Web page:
How recently have you meandered into a bookstore and checked out the magazine racks … and racks … and racks? Even with the number of magazine publishers closing, there remains a plethora of choices to fit any age, any interest. Women’s magazines full of recipes and homemaking tips. Men’s magazines filled with car engines and fishing lures. Kids’ magazines with puzzles and coloring pages. How can anyone decide on just one?
Being a writer and having an extra share of creativity, when it came to teaching our daughters about writing, I chose not to focus on reports—the dreaded book reports of elementary school and those nasty 10-pagers of secondary levels. I figured the skills necessary to write those scholarly pieces could come through a more fun and no-less-educational foray into the world of magazine-making.
While studying animals, we created whole magazines with stories, poems, and more. Pictures cut out of glossy nature magazines and pasted on notebook paper allowed them to write short articles about the animals, which included a bit of research and teaching on journalism styles. Lists of horse breeds or habitats became word search puzzles. Pictures made from those old trace-and-color books became “Color Your Own Picture” pages.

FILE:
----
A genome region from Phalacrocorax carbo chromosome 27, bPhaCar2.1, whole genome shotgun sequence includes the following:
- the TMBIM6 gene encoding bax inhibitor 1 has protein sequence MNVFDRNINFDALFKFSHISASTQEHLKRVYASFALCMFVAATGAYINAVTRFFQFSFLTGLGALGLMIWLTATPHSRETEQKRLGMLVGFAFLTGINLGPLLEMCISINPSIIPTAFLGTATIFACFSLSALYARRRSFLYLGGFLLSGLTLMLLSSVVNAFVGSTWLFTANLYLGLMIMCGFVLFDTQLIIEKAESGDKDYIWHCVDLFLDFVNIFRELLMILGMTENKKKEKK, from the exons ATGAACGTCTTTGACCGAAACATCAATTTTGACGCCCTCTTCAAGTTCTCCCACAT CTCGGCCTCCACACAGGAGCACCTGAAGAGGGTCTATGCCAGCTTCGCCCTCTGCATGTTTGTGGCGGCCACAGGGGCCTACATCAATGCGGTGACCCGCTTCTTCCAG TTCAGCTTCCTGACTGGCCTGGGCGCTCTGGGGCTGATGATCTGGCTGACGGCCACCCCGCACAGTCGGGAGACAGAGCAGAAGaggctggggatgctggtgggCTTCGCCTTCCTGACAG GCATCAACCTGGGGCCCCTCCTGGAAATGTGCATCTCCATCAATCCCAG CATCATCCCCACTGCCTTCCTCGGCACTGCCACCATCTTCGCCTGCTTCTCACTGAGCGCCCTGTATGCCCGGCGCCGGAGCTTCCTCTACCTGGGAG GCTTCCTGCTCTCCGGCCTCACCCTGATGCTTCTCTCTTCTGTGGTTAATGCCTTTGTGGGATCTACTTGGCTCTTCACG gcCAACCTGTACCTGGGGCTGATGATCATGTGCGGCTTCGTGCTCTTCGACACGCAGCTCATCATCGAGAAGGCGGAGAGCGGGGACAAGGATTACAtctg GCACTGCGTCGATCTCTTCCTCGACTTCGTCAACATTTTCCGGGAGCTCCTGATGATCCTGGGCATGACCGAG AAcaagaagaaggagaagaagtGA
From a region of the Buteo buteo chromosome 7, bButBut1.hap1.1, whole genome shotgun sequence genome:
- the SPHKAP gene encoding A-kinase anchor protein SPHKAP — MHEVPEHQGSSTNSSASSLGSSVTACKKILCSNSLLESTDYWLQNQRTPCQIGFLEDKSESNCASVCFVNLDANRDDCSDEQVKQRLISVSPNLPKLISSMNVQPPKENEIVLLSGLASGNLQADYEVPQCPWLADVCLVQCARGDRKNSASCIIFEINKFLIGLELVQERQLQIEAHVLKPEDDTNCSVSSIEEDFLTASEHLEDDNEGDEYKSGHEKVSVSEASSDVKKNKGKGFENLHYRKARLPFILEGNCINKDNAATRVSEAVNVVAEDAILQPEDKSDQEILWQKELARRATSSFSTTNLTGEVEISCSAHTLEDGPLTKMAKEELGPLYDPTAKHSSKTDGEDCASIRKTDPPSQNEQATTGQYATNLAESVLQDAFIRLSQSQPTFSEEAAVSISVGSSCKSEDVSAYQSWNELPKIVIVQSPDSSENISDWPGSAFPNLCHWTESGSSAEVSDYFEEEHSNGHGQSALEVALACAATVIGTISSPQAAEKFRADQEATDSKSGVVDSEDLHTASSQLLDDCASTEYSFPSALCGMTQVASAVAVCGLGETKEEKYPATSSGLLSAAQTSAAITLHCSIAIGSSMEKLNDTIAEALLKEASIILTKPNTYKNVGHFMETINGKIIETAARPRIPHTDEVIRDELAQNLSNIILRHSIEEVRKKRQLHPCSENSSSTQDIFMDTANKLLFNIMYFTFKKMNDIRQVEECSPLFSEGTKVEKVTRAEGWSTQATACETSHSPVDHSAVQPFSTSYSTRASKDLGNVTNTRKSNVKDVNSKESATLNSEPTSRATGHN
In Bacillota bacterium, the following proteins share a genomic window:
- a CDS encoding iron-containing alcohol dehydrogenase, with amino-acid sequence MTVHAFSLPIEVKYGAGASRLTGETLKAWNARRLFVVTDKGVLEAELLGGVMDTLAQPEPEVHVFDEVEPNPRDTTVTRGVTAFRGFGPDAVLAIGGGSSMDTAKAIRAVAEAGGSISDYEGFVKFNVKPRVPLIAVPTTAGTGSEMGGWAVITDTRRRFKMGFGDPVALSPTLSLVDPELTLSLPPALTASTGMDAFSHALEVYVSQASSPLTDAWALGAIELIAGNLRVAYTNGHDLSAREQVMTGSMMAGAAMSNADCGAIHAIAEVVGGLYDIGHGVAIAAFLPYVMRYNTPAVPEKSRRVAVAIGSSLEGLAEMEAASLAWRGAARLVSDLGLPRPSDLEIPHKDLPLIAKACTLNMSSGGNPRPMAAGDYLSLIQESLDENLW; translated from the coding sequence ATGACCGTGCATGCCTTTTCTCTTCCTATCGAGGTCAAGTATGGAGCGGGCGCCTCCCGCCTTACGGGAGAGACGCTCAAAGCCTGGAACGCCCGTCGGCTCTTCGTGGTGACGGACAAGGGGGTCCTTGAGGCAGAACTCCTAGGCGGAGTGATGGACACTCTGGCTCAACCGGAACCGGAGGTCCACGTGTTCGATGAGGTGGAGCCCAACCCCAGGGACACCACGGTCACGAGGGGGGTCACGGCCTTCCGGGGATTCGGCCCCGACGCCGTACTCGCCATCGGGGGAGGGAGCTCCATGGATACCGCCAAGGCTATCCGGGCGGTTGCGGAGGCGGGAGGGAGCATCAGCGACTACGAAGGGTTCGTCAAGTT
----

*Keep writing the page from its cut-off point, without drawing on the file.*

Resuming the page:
Even comic strips drawn on blank sheets of copy paper offered lessons: art, dialogue, comedy writing. Add construction paper covers and staples to hold them all together and we had a magazine to treasure … and put in the portfolios for proof of our lessons in English, math, science, art, and more.
With ten years between the first two daughters’ school years and their sister Faith’s, I had the joy of doing this exercise twice. I remember Faith called her magazine Kit’s Kreatures, after her favorite American Girl.
But Faith didn’t stop there. One day she came to me and said, “Mama, I want to make my own magazine and sell subscriptions to it!” And so we did … and Focus on Fun was born.
Over the next four years, Faith developed, designed, and co-wrote her own 16-page magazine, with as many as 22 subscriptions one year. We kitchen-table published it, as professionally as we could, being lucky enough to own a copier (perks of a husband who works in the office products industry). Though often stressed to get the current issue out on time, we still enjoyed the brainstorming for each issue, choosing new “columns” and other articles to write.
This venture also gave Faith an incredible foundation in running her own business with credits and debits, overhead and invoices. The entire experience filled her homeschool days with more learning, academic and life-skills, than any 10-page research paper would have brought her. And it was a whole lot more fun!
The photos included with this post are from various issues of Focus on Fun. If anyone is interested in how we went about this, contact us at email@example.com!
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